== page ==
The Octopus Farmers
What's Going On?
People are hungry for octopus. Over the past few years, the gourmet market for octopus meat has grown significantly and prices have increased, but wild catch has been on the decline. The proposed solution by the seafood industry? Octopus farming.
Break it Down...
No one has had a ton of success farming octopuses yet. Their life cycle is difficult to recreate in a farmed setting and a low ratio of eggs reach adulthood, making it difficult to scale production. They're also naturally asocial, and go cannibal when confined in small spaces together. Regardless, many countries are starting to test the waters (Spain, China, Japan, Mexico, and Chile).
Why is This Bad?
The majority of the fish we eat these days is farmed (aquaculture) — and the environmental and ethical problems built into that system are numerous and deserve a discussion of their own. The biggest ecological problem is that most farmed fish are carnivorous — around a third of fish caught globally is turned into fishmeal, which is inefficient and wasteful. Octopus farming would be no different.
A group of scientists released a report this week detailing the ethical and environmental issues associated with the practice. They argue that feeding farmed octopus would deplete the wild population and do nothing to solve global food insecurity, given that production is geared towards upscale markets.
In addition, systematically raising octopuses in captivity would be an ethical tragedy. They are highly intelligent (some philosophers believe they're capable of conscious experience) and can feel pain and suffering. They can solve complex problems (check out this octopus escaping a jar), communicate with each other to coordinate hunting, learn to use tools, and can recognize specific humans. Octopuses require frequent cognitive stimulation and keeping them in captivity would be cruel and detrimental to the species.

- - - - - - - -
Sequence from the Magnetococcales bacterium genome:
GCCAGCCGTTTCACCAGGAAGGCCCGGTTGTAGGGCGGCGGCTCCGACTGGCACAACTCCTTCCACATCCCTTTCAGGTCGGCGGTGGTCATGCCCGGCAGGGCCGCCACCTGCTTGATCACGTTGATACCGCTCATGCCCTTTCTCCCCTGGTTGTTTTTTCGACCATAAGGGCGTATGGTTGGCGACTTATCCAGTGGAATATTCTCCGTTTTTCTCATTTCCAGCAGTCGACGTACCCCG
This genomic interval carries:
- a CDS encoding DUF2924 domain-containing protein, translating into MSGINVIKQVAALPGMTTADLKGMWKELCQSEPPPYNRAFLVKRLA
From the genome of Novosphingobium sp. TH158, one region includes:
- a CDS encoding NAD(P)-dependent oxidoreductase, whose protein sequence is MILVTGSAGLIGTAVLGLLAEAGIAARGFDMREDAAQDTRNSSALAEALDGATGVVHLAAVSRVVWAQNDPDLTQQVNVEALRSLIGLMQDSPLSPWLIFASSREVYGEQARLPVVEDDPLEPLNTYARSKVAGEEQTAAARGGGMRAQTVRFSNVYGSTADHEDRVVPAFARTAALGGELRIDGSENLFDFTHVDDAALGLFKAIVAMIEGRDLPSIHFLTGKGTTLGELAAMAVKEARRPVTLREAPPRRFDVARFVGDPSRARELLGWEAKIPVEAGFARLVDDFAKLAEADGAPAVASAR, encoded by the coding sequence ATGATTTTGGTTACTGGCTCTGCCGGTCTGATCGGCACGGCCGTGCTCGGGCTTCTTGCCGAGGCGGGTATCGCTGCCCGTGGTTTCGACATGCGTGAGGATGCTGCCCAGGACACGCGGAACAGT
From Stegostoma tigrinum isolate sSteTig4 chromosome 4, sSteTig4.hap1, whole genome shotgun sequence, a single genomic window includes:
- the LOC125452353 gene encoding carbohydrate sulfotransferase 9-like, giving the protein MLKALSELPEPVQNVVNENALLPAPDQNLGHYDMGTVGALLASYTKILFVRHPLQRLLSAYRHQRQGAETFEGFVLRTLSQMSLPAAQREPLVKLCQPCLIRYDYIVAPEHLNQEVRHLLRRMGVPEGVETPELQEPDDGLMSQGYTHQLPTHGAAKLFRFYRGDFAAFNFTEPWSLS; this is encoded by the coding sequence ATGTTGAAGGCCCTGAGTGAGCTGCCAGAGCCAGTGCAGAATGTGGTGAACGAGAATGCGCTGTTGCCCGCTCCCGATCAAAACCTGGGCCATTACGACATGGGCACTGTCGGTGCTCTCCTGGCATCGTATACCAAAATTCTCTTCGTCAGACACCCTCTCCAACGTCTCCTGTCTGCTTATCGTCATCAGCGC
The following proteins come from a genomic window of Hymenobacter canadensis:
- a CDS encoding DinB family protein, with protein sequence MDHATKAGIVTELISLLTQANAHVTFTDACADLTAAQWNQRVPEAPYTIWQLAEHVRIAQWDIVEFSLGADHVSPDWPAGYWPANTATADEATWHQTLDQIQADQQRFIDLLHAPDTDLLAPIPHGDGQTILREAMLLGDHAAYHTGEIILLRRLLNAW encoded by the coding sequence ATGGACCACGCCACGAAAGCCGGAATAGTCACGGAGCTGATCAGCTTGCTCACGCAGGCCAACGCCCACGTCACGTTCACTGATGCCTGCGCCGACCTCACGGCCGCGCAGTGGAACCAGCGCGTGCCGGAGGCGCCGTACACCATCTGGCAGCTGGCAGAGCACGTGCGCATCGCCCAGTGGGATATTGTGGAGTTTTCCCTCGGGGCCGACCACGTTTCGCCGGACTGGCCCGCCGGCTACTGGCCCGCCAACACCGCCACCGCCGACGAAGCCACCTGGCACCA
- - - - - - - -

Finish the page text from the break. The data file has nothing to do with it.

Why You Should Care
We've royally screwed up factory farming with land animals, and solving the entrenched ethical and environmental consequences will be extremely difficult. Given this situation, why do we seem intent on making the same mistakes with aquatic creatures? Especially with those as fascinating and complex as octopuses.
What You Can Do
Don't be a part of the increasing demand for octopus meat. When you eat seafood, go as close to the bottom of the food chain as you can. Shellfish, for example, eat plankton, so farming them doesn't require external inputs or fishmeal.
One of the authors of the report, the philosopher and biologist Peter Godfrey-Smith, wrote the book Other Minds: The Octopus, the Sea, and the Deep Origins of Consciousness. He talks about how the intelligence of the octopus is truly mind-boggling, given how far back they diverged from us evolutionarily and how different their neurosystems are (i.e. their tentacles are semi-autonomous, only partially controlled by their central nervous system). You'll come away from this book in awe of the octopus (and likely squid and cuttlefish) and amazed at how little we understand life at the depths of the ocean.
At the Pump
What's Going On?
Gas-powered cars and trucks make up 20% of all US emissions — every gallon of gas you pump into your car translates to 25 pounds of CO2 released into the atmosphere. So moving on from gasoline and diesel would make a huge difference. Current alternatives still have issues — electric vehicles don't have great driving ranges yet and take a long time to recharge, and while newer models powered by compressed hydrogen don't have those problems, the fuel isn't energy efficient to produce and it's hard to store and transport.
Source: Electriq Global
The company Electriq Global has developed tech that stabilizes hydrogen in a water-based liquid (which makes it easy to transport) that can be pumped like gas. They say a fill-up at the pump would cost half the price of normal gasoline, could be refueled in five minutes, and would give you twice the driving range of modern electric vehicles. The fuel contains about 3% hydrogen and 97% supporting material — while the hydrogen itself is used up in the internal chemical processes, the remaining 97% is completely recyclable.
It also plugs in well to the existing "gas station" infrastructure, which would go a long way towards adoption.
Source: Electriq Global
When Can I Get It?
The technology is still in its early stages. They're in the process of building their first fuel recycling pilot plant in Israel. They hope to complete a demonstration semi-truck that runs on the fuel this year, and a zero-emissions bus in 2020, projecting high volume production in mid-2021 and full commercialization in 2022.
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